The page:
By Dr. Mallika Marshall

BOSTON (CBS) — Dr. Mallika Marshall is answering your coronavirus and coronavirus vaccine-related medical questions. If you have a question, email her or message her on Facebook or Twitter.

Dr. Mallika is offering her best advice, but as always, consult your personal doctor before making any decisions about your personal health.

“I keep hearing that vaccinated people are getting COVID. Which vaccine has the most breakthroughs associated with it?” – Burt in Hillsborough, NH 

There have been some breakthrough infections which is to be expected because the vaccines aren’t 100% effective, but breakthrough infections are rare given the number of people who have been fully vaccinated. And you can get breakthrough infections after any of the available vaccines. But remember, all of the vaccines were developed to prevent hospitalization and death, not necessarily against asymptomatic or mildly symptomatic illness and all of the vaccines here in the U.S. are doing that quite well, even in the face of the Delta variant.

“I had Covid back in January. I still have no smell or taste. Is this permanent?” – Maureen 

Most people regain their sense of smell and taste within a month of getting COVID-19. For some, it lasts longer. And for a small minority, the deficit is long-term. Please talk to your doctor about whether you should be referred to an Ear, Nose, and Throat specialist for further evaluation.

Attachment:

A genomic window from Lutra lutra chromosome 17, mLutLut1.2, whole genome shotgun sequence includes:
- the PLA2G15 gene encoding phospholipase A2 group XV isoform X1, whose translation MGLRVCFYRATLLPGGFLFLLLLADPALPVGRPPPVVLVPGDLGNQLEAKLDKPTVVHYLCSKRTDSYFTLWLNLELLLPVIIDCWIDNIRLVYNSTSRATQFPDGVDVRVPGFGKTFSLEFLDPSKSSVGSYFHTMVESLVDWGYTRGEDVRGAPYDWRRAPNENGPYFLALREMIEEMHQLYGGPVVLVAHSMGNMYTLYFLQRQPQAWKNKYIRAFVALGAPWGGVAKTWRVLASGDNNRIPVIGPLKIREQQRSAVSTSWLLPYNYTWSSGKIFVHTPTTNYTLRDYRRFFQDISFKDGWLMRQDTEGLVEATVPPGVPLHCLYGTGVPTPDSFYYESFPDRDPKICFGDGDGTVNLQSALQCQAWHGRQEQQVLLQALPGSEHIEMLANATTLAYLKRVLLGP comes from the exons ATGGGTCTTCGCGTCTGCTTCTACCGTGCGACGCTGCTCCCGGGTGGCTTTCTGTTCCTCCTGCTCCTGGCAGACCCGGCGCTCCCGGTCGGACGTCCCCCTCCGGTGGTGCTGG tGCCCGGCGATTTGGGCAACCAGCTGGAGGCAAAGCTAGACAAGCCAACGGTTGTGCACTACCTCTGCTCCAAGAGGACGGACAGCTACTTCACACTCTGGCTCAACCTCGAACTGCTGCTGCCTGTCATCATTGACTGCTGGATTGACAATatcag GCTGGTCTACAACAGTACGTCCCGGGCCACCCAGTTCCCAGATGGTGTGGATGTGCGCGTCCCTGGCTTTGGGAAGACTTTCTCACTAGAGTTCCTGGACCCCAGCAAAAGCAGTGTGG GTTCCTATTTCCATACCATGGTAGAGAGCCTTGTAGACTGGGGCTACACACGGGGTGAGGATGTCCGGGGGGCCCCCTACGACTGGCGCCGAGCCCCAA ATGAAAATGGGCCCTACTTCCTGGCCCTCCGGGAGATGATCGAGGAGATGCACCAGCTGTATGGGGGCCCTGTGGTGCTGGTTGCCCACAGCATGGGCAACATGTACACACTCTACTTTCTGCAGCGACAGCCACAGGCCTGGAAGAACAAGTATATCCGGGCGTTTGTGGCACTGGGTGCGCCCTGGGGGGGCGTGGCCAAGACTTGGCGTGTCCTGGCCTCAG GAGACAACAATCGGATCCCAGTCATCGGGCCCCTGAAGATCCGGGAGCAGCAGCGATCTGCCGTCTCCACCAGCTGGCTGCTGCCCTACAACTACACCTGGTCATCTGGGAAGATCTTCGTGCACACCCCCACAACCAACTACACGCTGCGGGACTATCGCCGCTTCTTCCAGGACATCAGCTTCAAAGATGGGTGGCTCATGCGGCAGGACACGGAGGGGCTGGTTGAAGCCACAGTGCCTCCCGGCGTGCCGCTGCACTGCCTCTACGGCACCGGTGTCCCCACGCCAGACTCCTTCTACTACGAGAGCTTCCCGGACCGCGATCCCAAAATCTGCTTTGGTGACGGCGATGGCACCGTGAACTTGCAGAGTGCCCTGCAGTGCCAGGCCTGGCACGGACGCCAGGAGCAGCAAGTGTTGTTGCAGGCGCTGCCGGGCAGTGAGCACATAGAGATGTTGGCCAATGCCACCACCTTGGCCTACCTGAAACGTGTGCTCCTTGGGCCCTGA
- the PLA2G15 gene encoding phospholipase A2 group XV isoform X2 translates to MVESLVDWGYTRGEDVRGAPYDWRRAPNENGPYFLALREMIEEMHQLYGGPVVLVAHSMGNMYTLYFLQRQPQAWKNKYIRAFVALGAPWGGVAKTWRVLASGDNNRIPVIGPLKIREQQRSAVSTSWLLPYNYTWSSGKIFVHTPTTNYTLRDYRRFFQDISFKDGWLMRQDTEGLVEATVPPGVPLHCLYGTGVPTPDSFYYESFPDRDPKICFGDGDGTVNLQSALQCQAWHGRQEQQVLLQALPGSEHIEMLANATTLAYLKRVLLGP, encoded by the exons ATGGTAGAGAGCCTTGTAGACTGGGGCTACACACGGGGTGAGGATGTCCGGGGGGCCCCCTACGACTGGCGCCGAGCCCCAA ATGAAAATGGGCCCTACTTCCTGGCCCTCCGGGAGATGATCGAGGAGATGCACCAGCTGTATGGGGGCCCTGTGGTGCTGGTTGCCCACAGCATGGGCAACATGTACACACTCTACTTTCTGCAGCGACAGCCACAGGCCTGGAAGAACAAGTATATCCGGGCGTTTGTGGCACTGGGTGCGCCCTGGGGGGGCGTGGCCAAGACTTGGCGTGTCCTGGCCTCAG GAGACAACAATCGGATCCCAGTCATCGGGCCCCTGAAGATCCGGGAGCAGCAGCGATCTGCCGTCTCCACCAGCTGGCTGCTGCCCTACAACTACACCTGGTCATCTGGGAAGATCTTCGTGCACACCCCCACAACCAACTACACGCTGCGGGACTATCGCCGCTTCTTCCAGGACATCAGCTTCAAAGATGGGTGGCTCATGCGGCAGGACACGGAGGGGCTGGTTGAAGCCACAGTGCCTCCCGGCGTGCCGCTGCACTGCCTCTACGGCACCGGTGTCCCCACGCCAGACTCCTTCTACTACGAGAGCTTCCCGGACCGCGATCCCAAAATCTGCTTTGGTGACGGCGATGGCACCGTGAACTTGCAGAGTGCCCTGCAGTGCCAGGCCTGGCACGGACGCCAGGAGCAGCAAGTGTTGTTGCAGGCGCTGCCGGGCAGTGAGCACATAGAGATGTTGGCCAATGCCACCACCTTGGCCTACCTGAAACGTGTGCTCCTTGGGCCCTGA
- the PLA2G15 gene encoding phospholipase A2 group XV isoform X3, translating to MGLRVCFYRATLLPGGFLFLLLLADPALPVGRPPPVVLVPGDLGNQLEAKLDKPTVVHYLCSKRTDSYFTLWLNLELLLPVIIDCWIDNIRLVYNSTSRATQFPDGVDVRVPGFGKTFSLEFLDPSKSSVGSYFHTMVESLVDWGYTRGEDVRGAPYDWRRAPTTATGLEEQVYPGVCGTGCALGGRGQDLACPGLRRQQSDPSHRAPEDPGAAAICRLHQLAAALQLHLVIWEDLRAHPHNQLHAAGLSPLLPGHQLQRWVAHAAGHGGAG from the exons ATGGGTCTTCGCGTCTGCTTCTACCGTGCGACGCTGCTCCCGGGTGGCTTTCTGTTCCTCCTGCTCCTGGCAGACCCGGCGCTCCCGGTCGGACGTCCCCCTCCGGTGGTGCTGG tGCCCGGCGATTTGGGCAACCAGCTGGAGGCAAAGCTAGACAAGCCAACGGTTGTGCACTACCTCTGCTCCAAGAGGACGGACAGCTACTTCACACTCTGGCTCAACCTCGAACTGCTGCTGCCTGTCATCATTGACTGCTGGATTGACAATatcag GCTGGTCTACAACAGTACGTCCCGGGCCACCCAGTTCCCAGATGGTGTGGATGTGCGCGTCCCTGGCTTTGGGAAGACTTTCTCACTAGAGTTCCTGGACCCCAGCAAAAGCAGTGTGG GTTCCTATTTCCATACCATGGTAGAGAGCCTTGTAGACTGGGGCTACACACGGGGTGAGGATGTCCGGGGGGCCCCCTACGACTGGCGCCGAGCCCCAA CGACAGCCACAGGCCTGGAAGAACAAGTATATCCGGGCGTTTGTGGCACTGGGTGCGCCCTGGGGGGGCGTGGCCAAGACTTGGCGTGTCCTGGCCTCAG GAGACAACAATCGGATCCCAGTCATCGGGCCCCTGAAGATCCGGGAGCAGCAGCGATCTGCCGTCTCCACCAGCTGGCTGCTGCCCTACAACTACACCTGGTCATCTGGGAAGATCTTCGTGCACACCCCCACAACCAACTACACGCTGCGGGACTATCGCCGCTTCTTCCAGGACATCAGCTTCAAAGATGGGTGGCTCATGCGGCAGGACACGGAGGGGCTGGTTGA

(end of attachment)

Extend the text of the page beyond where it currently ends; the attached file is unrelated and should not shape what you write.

“I am planning on traveling to visit my daughter and her family in the Outer Banks in North Carolina. I have been vaccinated, however, they have not. What is your medical advice?” – Janet 

I would say that unfortunately, your daughter and her family are at high risk of getting infected with the coronavirus, as is anyone who is not vaccinated. The Delta variant is highly contagious. If you are healthy, you should be well protected from getting really sick from COVID-19 but I worry about your family members. Please encourage them to get vaccinated as soon as possible.

“I am skinny, only weighing 85 pounds. I just wanted to know what would happen to my body if I took the vaccine?” – a 15-year-old viewer

There are plenty of kids who are 12 and up who are your weight or lighter who are tolerating the Pfizer vaccine just fine. The dose is the same for everyone 12 and up and is not based on weight. The vaccine deposits a tiny amount of material into the upper arm to stimulate the immune response. Anyone can develop pain at the injection site, headache, body aches, and low-grade fever, but those symptoms tend to be mild. Talk to your pediatrician about your concerns.

Dr. Mallika Marshall